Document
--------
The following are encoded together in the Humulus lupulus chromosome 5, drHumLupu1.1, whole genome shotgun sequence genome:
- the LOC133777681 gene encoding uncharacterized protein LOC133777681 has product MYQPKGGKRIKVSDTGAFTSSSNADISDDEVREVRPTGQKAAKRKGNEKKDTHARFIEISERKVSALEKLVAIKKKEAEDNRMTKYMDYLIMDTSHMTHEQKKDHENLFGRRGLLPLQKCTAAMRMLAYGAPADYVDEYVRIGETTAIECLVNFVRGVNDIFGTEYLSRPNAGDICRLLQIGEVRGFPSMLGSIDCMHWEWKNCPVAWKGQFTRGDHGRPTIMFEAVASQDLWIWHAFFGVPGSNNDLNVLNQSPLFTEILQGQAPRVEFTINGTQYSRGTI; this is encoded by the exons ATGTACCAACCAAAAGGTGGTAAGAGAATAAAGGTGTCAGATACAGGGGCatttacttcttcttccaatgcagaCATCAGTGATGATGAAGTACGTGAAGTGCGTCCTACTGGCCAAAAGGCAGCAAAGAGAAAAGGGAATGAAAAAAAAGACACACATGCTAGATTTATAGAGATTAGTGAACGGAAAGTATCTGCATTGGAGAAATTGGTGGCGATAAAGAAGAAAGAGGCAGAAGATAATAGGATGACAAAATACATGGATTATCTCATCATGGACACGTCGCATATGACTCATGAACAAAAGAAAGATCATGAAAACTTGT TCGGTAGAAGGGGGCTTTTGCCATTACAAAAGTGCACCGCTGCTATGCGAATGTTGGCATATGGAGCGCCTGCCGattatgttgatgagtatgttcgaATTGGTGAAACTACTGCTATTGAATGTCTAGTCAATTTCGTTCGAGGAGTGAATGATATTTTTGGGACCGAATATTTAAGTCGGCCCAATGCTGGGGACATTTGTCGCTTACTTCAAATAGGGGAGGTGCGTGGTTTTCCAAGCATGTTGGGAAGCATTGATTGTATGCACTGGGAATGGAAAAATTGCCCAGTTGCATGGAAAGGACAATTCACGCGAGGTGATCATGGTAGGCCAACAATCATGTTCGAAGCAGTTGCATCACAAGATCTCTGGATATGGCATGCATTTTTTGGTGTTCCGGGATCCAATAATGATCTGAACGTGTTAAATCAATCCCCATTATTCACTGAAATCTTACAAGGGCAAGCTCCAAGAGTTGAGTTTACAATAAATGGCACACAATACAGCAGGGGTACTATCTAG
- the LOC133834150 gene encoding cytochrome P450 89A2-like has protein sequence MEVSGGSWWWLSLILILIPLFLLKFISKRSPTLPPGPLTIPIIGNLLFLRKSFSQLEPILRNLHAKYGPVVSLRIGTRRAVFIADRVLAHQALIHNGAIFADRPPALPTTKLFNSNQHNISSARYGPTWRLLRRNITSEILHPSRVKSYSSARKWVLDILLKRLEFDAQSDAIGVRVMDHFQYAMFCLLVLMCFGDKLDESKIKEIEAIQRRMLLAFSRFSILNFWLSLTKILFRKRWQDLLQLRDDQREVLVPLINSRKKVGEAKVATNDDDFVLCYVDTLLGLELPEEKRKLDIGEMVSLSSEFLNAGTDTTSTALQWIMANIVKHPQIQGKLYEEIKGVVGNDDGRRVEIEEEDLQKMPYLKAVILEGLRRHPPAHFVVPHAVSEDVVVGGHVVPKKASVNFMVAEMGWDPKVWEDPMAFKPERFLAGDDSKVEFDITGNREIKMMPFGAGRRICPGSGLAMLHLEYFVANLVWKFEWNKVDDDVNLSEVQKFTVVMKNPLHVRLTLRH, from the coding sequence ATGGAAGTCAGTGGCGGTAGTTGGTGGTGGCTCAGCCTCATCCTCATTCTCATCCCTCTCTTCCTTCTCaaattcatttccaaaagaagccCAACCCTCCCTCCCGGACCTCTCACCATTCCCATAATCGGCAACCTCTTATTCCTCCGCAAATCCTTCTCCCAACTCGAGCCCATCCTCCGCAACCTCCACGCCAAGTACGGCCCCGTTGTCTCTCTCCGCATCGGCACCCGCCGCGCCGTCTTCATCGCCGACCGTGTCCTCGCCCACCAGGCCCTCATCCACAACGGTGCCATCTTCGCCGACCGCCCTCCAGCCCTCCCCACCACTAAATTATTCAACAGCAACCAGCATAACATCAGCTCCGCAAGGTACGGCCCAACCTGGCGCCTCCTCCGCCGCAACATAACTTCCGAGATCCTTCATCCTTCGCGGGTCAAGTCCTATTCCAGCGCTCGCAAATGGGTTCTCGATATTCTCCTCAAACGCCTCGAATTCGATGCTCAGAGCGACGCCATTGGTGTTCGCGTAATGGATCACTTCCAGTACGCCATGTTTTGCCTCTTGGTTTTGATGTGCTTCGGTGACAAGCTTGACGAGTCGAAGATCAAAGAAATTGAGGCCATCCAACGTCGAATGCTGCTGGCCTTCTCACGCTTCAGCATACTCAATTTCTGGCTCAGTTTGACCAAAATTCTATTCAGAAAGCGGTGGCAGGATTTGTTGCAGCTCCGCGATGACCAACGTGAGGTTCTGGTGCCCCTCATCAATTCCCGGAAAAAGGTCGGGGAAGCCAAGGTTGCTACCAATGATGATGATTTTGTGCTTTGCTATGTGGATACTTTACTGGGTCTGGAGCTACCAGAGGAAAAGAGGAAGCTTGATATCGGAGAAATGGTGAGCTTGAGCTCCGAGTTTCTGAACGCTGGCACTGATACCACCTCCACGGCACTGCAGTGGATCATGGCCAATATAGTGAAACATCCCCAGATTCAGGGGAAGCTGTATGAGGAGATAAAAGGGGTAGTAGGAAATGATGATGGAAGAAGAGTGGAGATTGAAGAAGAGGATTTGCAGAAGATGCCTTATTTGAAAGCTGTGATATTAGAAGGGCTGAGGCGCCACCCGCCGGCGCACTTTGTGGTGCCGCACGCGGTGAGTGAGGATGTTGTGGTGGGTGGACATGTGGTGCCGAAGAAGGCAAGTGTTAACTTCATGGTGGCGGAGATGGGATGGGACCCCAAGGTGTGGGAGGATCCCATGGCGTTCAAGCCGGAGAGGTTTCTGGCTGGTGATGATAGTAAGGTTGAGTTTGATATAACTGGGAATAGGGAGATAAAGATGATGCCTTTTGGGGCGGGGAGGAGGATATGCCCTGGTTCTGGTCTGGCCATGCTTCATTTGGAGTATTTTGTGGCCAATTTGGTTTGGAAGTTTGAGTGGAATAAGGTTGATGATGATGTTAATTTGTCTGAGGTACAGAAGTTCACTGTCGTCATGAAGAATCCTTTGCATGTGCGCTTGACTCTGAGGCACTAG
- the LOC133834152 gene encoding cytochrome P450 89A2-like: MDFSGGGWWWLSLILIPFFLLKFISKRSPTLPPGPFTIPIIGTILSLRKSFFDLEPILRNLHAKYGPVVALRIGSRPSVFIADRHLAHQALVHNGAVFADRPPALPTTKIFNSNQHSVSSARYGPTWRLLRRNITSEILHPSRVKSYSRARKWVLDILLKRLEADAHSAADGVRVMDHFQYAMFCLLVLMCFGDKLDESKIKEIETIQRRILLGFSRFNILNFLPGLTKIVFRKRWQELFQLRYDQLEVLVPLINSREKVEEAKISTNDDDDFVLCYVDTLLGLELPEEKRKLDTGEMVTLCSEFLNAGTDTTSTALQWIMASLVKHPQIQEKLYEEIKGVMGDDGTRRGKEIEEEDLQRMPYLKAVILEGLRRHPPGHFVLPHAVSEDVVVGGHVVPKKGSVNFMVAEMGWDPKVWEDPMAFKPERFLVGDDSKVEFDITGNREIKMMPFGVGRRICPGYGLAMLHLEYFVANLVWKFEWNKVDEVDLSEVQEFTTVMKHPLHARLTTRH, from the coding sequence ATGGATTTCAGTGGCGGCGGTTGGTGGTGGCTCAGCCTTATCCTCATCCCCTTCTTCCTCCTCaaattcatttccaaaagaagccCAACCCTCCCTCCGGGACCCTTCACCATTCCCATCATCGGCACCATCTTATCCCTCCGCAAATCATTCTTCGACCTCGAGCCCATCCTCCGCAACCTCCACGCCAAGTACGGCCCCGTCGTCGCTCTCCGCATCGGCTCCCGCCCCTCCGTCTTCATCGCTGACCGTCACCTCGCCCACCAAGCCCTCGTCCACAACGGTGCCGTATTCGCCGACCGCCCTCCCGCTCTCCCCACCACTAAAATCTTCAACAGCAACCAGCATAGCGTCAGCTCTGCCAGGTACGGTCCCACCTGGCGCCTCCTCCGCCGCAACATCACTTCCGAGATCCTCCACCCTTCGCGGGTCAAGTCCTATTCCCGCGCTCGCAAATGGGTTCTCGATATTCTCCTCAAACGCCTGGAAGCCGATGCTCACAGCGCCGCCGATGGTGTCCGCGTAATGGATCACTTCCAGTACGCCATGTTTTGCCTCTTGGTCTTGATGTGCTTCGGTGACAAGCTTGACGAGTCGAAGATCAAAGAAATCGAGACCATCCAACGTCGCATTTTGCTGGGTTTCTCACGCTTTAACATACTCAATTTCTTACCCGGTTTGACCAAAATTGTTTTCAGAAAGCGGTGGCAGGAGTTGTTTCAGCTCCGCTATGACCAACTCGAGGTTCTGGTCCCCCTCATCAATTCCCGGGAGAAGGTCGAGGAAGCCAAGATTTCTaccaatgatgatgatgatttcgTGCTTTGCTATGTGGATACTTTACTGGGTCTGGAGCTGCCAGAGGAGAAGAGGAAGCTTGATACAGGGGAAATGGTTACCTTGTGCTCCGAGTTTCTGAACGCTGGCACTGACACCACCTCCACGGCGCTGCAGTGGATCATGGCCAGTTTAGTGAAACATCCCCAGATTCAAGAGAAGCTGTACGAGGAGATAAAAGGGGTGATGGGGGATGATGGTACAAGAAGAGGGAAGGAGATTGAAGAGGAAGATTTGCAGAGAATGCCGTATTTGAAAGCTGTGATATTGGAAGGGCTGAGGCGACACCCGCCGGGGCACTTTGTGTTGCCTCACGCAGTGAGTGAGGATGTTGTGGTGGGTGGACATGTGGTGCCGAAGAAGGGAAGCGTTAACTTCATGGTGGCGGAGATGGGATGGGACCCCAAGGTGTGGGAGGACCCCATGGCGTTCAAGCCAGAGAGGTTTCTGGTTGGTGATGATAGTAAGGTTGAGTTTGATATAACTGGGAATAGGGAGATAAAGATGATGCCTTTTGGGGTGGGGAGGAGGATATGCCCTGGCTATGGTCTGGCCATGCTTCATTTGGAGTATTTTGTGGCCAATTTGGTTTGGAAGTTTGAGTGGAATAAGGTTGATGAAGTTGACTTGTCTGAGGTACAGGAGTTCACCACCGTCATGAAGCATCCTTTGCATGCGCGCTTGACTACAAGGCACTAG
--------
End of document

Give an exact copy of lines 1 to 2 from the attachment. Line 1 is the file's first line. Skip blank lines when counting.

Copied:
The following are encoded together in the Humulus lupulus chromosome 5, drHumLupu1.1, whole genome shotgun sequence genome:
- the LOC133777681 gene encoding uncharacterized protein LOC133777681 has product MYQPKGGKRIKVSDTGAFTSSSNADISDDEVREVRPTGQKAAKRKGNEKKDTHARFIEISERKVSALEKLVAIKKKEAEDNRMTKYMDYLIMDTSHMTHEQKKDHENLFGRRGLLPLQKCTAAMRMLAYGAPADYVDEYVRIGETTAIECLVNFVRGVNDIFGTEYLSRPNAGDICRLLQIGEVRGFPSMLGSIDCMHWEWKNCPVAWKGQFTRGDHGRPTIMFEAVASQDLWIWHAFFGVPGSNNDLNVLNQSPLFTEILQGQAPRVEFTINGTQYSRGTI; this is encoded by the exons ATGTACCAACCAAAAGGTGGTAAGAGAATAAAGGTGTCAGATACAGGGGCatttacttcttcttccaatgcagaCATCAGTGATGATGAAGTACGTGAAGTGCGTCCTACTGGCCAAAAGGCAGCAAAGAGAAAAGGGAATGAAAAAAAAGACACACATGCTAGATTTATAGAGATTAGTGAACGGAAAGTATCTGCATTGGAGAAATTGGTGGCGATAAAGAAGAAAGAGGCAGAAGATAATAGGATGACAAAATACATGGATTATCTCATCATGGACACGTCGCATATGACTCATGAACAAAAGAAAGATCATGAAAACTTGT TCGGTAGAAGGGGGCTTTTGCCATTACAAAAGTGCACCGCTGCTATGCGAATGTTGGCATATGGAGCGCCTGCCGattatgttgatgagtatgttcgaATTGGTGAAACTACTGCTATTGAATGTCTAGTCAATTTCGTTCGAGGAGTGAATGATATTTTTGGGACCGAATATTTAAGTCGGCCCAATGCTGGGGACATTTGTCGCTTACTTCAAATAGGGGAGGTGCGTGGTTTTCCAAGCATGTTGGGAAGCATTGATTGTATGCACTGGGAATGGAAAAATTGCCCAGTTGCATGGAAAGGACAATTCACGCGAGGTGATCATGGTAGGCCAACAATCATGTTCGAAGCAGTTGCATCACAAGATCTCTGGATATGGCATGCATTTTTTGGTGTTCCGGGATCCAATAATGATCTGAACGTGTTAAATCAATCCCCATTATTCACTGAAATCTTACAAGGGCAAGCTCCAAGAGTTGAGTTTACAATAAATGGCACACAATACAGCAGGGGTACTATCTAG